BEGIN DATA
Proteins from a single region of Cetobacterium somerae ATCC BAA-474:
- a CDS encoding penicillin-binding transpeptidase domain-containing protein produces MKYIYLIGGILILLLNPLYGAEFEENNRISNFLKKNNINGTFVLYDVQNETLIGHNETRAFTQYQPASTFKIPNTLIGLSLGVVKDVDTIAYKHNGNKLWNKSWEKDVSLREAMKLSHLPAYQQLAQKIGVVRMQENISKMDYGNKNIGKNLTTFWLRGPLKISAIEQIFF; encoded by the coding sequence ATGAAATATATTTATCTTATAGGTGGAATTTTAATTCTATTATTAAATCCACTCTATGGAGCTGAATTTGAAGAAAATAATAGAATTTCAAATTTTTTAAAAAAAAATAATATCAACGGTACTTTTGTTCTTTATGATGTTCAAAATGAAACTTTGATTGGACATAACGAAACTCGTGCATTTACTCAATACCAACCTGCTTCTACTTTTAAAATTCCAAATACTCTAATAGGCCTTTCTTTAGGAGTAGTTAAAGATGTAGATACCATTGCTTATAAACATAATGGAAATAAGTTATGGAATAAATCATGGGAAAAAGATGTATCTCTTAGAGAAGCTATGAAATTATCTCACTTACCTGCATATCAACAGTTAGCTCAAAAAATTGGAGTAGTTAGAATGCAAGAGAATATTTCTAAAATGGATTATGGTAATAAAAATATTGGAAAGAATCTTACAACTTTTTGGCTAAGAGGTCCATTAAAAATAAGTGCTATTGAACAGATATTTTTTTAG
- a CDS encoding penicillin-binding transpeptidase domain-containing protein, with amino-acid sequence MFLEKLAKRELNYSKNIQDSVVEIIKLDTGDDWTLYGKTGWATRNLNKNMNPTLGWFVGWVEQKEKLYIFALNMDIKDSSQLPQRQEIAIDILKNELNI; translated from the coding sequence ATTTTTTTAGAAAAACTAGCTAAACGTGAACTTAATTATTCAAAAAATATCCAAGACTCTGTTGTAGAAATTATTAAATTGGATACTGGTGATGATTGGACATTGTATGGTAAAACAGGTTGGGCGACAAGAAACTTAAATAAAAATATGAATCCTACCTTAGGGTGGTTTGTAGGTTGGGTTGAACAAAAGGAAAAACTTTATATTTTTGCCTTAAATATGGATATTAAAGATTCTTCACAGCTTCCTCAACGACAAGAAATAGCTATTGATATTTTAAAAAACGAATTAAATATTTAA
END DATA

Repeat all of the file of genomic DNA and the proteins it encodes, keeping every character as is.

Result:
Proteins from a single region of Cetobacterium somerae ATCC BAA-474:
- a CDS encoding penicillin-binding transpeptidase domain-containing protein produces MKYIYLIGGILILLLNPLYGAEFEENNRISNFLKKNNINGTFVLYDVQNETLIGHNETRAFTQYQPASTFKIPNTLIGLSLGVVKDVDTIAYKHNGNKLWNKSWEKDVSLREAMKLSHLPAYQQLAQKIGVVRMQENISKMDYGNKNIGKNLTTFWLRGPLKISAIEQIFF; encoded by the coding sequence ATGAAATATATTTATCTTATAGGTGGAATTTTAATTCTATTATTAAATCCACTCTATGGAGCTGAATTTGAAGAAAATAATAGAATTTCAAATTTTTTAAAAAAAAATAATATCAACGGTACTTTTGTTCTTTATGATGTTCAAAATGAAACTTTGATTGGACATAACGAAACTCGTGCATTTACTCAATACCAACCTGCTTCTACTTTTAAAATTCCAAATACTCTAATAGGCCTTTCTTTAGGAGTAGTTAAAGATGTAGATACCATTGCTTATAAACATAATGGAAATAAGTTATGGAATAAATCATGGGAAAAAGATGTATCTCTTAGAGAAGCTATGAAATTATCTCACTTACCTGCATATCAACAGTTAGCTCAAAAAATTGGAGTAGTTAGAATGCAAGAGAATATTTCTAAAATGGATTATGGTAATAAAAATATTGGAAAGAATCTTACAACTTTTTGGCTAAGAGGTCCATTAAAAATAAGTGCTATTGAACAGATATTTTTTTAG
- a CDS encoding penicillin-binding transpeptidase domain-containing protein, with amino-acid sequence MFLEKLAKRELNYSKNIQDSVVEIIKLDTGDDWTLYGKTGWATRNLNKNMNPTLGWFVGWVEQKEKLYIFALNMDIKDSSQLPQRQEIAIDILKNELNI; translated from the coding sequence ATTTTTTTAGAAAAACTAGCTAAACGTGAACTTAATTATTCAAAAAATATCCAAGACTCTGTTGTAGAAATTATTAAATTGGATACTGGTGATGATTGGACATTGTATGGTAAAACAGGTTGGGCGACAAGAAACTTAAATAAAAATATGAATCCTACCTTAGGGTGGTTTGTAGGTTGGGTTGAACAAAAGGAAAAACTTTATATTTTTGCCTTAAATATGGATATTAAAGATTCTTCACAGCTTCCTCAACGACAAGAAATAGCTATTGATATTTTAAAAAACGAATTAAATATTTAA